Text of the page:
A Look Inside...
The loss of a home is a devastating thing, a traumatic event for borrowers, and an economic and social disruption for communities. When large numbers of foreclosures occur within a particular area, they can destabilize entire neighborhoods by negatively impacting property values and reducing tax revenues. For the defaulting homeowner, it not only forces an unsettling relocation but, as credit is damaged, may impede future financial opportunities as well. No one wins. Foreclosure is bad news for all involved.
The good news is that in many instances foreclosure can be prevented. As this issue of Community Developments highlights, each actor in the mortgage market — from the largest secondary market players to the smallest community group — has a valuable role to play. Fannie Mae and Freddie Mac, for example, have developed statistical models designed to help servicers predict the relative likelihood that a delinquent loan will be resolved or ultimately default. Making this distinction early allows servicers to reach out to troubled borrowers in a targeted way, a way that may make a difference. To aid in this endeavor, some lenders and servicers are partnering with community groups and counselors to assess the circumstances of troubled borrowers and work out potential loss-mitigation strategies.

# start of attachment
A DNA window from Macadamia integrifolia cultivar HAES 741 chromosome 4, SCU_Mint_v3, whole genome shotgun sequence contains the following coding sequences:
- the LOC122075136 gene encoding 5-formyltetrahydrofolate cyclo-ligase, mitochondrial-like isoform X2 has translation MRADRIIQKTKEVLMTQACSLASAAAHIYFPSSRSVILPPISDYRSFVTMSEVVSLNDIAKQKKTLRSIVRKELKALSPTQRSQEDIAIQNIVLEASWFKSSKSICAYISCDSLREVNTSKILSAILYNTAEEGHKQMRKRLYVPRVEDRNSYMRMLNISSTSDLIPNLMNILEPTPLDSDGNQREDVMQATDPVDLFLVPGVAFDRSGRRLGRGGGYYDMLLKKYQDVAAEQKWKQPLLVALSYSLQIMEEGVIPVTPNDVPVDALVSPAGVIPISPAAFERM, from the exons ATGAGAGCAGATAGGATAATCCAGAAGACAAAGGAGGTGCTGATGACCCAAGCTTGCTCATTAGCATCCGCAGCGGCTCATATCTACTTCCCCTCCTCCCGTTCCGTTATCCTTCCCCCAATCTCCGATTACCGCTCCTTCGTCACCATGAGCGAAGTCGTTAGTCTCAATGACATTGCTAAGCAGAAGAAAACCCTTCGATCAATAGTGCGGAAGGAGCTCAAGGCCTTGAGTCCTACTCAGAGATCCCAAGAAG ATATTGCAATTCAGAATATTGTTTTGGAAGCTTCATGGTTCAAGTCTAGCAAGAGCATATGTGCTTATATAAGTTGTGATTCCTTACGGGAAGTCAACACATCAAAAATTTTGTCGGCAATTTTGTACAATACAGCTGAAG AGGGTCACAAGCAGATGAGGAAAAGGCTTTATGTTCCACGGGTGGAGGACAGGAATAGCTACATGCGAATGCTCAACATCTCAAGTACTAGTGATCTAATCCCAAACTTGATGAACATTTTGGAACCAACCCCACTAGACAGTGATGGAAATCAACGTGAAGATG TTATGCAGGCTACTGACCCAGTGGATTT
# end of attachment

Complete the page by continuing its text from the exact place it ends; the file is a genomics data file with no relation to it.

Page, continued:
At their best, these partnerships maximize the financial expertise of banks and other mortgage servicers and the local relationships and outreach strengths of community groups and consumer counselors. Taken to scale, these partnerships - such as Chicago's Homeownership Preservation initiative - can help to stabilize entire neighborhoods.
For banks participating in these partnerships, taking an active approach to foreclosure prevention also affords an opportunity to earn positive Community Reinvestment Act (CRA) consideration. In those instances where, despite the best efforts of all involved, foreclosure cannot be avoided, banks can still take action to prevent the unfortunate consequences that affect an individual homeowner from spreading to the broader community. By donating, or selling at a below-market rate, foreclosed properties to nonprofit developers for sale to low- and moderate-income (LMI) buyers in LMI neighborhoods, banks may earn valuable CRA credit in the process.
We here at the OCC offer this issue of Community Developments as a resource for banks seeking approaches to foreclosure prevention that offer promise.